What the Interstate Highway System Should Have Looked Like | green streets | Scoop.it

This anecdote has been told at Cities before but it bears repeating: Eisenhower himself didn't realize the Interstate Highway System would cut through American cities until a few years after construction began. Ike had wanted a national road network like the one he'd seen in Germany during World War II. But he'd also wanted these roads to stop at the doorsteps of cities, not push right past.

That story comes to mind reading a recent paper from University of Southern California scholar Marlon Boarnet in this month's Transport Policy. Boarnet outlines a series of lessons that developing countries might learn from America's great road expansion experiment. By far the most compelling is his suggestion that the Interstate Highway System should have been two distinct systems: one running between cities, and another running within them

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How to 'Rightsize' a Street

How to 'Rightsize' a Street | green streets | Scoop.it

The concept of a "road diet” has become increasingly popular, though the phrase fails to capture the wide variety of ways in which streets planned and paved decades ago often awkwardly fit the needs of changing communities today.


In many cases, redesigning city streetscapes is not just (or not at all) about eliminating roadway. It may be about adding parking (to benefit new businesses), or building a new median (for pedestrians who were never present before), or simply painting new markings on the pavement (SCHOOL X-ING).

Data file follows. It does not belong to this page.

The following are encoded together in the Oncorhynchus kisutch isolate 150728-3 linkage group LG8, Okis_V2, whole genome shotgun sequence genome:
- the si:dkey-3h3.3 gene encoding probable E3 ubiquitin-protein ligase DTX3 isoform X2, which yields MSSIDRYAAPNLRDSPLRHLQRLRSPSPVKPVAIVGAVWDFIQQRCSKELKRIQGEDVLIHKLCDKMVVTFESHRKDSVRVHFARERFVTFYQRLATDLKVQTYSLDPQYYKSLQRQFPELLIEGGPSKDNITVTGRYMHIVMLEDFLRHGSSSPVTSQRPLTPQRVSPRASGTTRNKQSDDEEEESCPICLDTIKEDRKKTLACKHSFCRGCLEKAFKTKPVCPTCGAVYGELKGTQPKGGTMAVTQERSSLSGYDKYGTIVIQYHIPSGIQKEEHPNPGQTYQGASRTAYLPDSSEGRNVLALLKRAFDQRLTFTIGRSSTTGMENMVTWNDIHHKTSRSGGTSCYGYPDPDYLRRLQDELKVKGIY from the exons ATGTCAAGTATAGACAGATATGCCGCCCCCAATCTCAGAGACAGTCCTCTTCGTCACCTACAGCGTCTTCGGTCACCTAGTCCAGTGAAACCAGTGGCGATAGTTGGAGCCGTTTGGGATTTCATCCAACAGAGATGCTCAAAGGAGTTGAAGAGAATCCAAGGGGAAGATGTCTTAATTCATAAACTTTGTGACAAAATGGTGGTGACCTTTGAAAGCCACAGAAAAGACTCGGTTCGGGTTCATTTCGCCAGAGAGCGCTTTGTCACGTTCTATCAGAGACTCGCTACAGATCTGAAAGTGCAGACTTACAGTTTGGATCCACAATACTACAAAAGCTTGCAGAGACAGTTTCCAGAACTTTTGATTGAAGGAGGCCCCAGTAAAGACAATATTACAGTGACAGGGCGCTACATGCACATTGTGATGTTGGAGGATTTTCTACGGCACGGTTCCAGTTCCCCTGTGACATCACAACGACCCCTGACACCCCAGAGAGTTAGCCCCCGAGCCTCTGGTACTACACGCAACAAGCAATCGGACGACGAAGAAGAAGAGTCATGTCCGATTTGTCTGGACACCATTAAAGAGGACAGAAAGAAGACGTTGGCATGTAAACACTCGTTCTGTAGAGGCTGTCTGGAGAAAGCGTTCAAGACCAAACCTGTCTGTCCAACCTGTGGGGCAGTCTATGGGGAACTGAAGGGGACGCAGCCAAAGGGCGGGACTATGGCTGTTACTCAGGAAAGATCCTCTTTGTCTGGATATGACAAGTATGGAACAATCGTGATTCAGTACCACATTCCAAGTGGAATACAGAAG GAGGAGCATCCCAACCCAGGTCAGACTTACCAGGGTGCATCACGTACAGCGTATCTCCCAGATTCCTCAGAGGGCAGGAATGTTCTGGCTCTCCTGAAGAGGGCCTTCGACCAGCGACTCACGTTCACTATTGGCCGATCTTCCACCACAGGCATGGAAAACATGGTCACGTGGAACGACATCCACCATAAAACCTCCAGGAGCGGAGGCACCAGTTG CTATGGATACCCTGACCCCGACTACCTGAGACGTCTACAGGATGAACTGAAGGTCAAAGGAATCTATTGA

According to the Project for Public Spaces, we might do better to think of the task as “rightsizing” streets instead of starving them. This week, the nonprofit planning and design organization published a series of case studies from across the country illustrating exactly what this could look like in a variety of settings. The above image pair, from the collection, shows before-and-after scenes of Prospect Park West in Brooklyn. Starting in the summer of 2010, the New York City Department of Transportation began retrofitting the street to accommodate cyclists and pedestrians crossing into Prospect Park. The whole project wasn’t simply a matter of pruning traffic lanes, but of adding yield signs, new traffic signal timing, bike lanes and pedestrian islands.

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American Grove's comment, January 28, 2013 5:56 AM
Too often space for trees (6 feet minimum) are left off the plan in a road diet.
American Grove's curator insight, January 28, 2013 5:59 AM

Munciple Arborist Beware!  Too often sufficient space for trees are being left out of the plans in road diets.  The problem is competing space for paths, bikeways, parking squeeze out an 8ft planting strip to a 4 ft planting strip or less.  4 Strip planting strips is not enough soil for shade trees. Bulb outs into parking and root bridging are innovative ways to work with the lack of space but requires an arborist to help plan. 

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Los Angeles Seeks Pedestrians

Los Angeles Seeks Pedestrians | green streets | Scoop.it
A pilot project aims to pave the way for community-led reuses of L.A. streets.

The automobile is undoubtedly the dominant mode of travel in Los Angeles. But to write off the city as made up entirely of car-driving, bumper-to-bumper rush hour commuters is clearly an over-generalization. A growing group of Angelenos is finding ways to make transit, cycling, and walking (and, often, a combination thereof) relevant and viable in their daily lives.

A physical example of this transition opened this weekend in the city’s Silver Lake neighborhood. On a short strip of street bordering a small triangular park within a vibrant commercial area, officials from the city’s departments of planning, transportation, and public works partnered with the county’s public health department to close the street off to car traffic and convert it into an outdoor plaza. On 11,000 square-feet, the roadway has been effectively removed form the automobile grid with the simple application of paint (in glowing neon green polka-dots), bike racks and planters around the edges and seating in the middle. The project was inspired by similar street plazas created in New York City and San Francisco.